A Welsh language teaching company is stepping up its programme of courses after receiving a £16,500 windfall thanks to a local energy broker.
When the Llanrwst branch of Popeth Cymraeg became suspicious about the level of energy charges they were paying they turned to Ruthin-based The Energy Company for help and advice.
The specialists in energy supplies for business and domestic users soon uncovered a massive discrepancy and have won a huge rebate for Popeth Cymraeg, a Denbigh not for profit company which aims to promote the Welsh language.
Ioan Talfryn, the Chief Executive of Popeth Cymraeg, said: “Our centre in Llanrwst let its first floor to a restaurant which, unfortunately, arranged its own electricity and gas supplies instead of doing it through us so we could have monitored it.
“We were having huge bills which we paid and passed on to the restaurant but even though it later closed we continued to have ridiculously high bills which surprised us.
“We couldn’t understand it but one of our directors knew of The Energy Company and we called them in and John Davies looked at the figures and argued our case with the energy company.
“He did it so successfully that we have received a refund of £16,525.15 which is a huge benefit to us as a local charity and he has also set us up with a new energy supplier which has saved us more money.
“The Energy Company were spot on and extremely thorough and that money means we will be able to provide extra services for the Welsh language and invest the money into the company for the benefit of our learners.
“It has worked out very well for us but what if you are a company or an organisation which doesn’t have someone like John and The Energy Company to fall back on.”
John Davies, Managing Director of The Energy Company, examined the bills and the supply arrangements at the Llanrwst premises and identified some serious billing issues by Opus, a specialist business energy supplier.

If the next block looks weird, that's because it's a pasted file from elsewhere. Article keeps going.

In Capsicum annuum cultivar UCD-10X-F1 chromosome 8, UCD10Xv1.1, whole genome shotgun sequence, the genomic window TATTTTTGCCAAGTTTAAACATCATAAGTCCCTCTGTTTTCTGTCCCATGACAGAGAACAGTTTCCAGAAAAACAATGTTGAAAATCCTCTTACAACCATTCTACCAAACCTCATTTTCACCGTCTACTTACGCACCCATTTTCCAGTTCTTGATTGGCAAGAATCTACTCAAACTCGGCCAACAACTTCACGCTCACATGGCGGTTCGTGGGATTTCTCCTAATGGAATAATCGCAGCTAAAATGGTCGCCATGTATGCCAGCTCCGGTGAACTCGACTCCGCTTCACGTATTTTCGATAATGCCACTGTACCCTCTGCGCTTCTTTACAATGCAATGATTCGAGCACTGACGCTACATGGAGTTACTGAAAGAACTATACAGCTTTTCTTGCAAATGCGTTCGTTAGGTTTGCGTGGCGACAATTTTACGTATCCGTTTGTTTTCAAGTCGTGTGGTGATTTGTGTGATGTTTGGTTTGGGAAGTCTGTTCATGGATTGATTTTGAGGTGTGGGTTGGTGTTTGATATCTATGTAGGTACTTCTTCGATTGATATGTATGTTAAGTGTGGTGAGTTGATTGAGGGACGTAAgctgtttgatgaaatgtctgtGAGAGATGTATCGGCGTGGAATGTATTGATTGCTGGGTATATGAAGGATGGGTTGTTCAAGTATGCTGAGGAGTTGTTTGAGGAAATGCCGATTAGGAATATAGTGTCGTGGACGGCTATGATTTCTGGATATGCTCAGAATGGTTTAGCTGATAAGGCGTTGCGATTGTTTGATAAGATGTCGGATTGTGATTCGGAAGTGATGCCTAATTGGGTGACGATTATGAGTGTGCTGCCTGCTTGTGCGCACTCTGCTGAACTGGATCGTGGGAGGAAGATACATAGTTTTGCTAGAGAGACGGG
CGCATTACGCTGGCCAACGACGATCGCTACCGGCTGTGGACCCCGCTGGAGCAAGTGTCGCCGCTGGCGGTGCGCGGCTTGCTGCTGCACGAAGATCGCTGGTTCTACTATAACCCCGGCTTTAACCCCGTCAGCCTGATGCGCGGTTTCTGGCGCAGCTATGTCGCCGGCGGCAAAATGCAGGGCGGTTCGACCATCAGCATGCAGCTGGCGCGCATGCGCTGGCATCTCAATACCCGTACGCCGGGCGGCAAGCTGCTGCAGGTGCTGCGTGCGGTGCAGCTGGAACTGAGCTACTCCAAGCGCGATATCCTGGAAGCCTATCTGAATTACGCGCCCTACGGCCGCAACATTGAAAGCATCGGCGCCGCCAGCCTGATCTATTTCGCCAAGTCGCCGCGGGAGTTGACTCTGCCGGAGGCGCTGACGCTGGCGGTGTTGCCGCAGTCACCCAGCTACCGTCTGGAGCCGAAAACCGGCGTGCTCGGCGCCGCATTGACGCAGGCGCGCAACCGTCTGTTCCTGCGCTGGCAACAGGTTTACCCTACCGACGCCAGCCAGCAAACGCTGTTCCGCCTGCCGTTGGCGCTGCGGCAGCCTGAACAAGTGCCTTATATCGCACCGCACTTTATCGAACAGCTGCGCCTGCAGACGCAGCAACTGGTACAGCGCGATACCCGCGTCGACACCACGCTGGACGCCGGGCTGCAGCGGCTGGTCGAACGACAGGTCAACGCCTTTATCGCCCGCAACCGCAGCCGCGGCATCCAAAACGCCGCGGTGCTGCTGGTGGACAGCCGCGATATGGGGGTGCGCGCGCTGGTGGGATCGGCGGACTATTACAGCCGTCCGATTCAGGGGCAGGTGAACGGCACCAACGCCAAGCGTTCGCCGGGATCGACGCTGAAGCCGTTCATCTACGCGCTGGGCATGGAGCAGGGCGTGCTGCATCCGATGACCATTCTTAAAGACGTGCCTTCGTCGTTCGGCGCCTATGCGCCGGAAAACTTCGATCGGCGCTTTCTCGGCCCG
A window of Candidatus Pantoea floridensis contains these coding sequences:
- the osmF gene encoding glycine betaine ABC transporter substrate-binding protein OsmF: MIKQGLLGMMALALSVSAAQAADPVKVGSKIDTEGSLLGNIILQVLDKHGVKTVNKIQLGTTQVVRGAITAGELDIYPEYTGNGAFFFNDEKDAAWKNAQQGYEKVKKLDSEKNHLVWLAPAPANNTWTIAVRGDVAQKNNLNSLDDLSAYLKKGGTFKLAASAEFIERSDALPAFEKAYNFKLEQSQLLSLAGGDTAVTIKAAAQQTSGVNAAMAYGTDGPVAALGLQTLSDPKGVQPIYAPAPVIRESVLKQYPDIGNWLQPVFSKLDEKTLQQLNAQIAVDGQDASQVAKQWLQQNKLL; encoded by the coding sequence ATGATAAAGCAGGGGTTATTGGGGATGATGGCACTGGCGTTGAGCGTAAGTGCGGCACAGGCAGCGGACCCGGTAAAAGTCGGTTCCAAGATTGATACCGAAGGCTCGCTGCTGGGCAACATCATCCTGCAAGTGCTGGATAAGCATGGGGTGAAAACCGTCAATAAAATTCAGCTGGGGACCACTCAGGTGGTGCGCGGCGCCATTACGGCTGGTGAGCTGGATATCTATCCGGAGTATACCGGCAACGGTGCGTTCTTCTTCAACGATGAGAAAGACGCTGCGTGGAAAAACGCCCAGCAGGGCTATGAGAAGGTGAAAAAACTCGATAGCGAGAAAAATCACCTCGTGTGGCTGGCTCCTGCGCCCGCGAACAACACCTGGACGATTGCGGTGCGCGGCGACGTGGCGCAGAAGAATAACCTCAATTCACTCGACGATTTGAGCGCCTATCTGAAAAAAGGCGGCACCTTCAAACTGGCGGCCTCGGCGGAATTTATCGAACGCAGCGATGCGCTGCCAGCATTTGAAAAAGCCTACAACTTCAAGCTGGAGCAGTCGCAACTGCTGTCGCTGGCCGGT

He said: “Initially Opus insisted that the bills were correct and then tried to make a derisory offer of £80.
“This was clearly rubbish and we pointed out their many failings throughout this procedure which had led to the serious over billing and they admitted their mistakes and came up with a far more satisfactory offer.”
He also commented: “The deregulation of the energy industry in the mid-nineties was massively miss-managed. There are 14 electricity areas in the England, Scotland and Wales. Each area has a range of different tariffs, prices and metering. It was an accident waiting to happen.
“The Popeth Cymraeg miss-bill is just one of dozens we have identified and helped. No doubt there are many more out there.
“This was an extreme case but it was clear something was wrong and there had been a mistake by the supplier so it was just a case of tracking it down and then fighting their corner for them.”
The Energy Company was founded by John Davies 20 years ago and is now based on Lôn Parcwr, Ruthin, where it employs eight staff as well as a network of agents across the UK.
He said: “We act as brokers for our clients, finding them the best deal and in return we are paid, not by them but by the energy companies with whom we arrange their accounts.
“We also give all customers an assurance that we will deal with any issues that might arise, including bill and tariff analysis, correct termination, and, of course, competitive quotes.”
Popeth Cymraeg aren’t the only client that the company have been able to help with overcharging – they recently won a rebate of over £20,000 for the monks of isolated Caldey Island in the Bristol Channel and the Cyfnod Café in Bala had been seriously miss-billed and the Energy Company negotiated a credit of £42,000 on the bill.
John Davies added: “We’re delighted to help all our customers and we estimated that in the last 10 years alone we have saved them a total of £5 million, money which I am sure they can better spend elsewhere in their business.
“Popeth Cymraeg is a brilliant company which is doing so much to help so many people learn the Welsh language which is a cornerstone of our culture in Wales so we were delighted to have helped them.”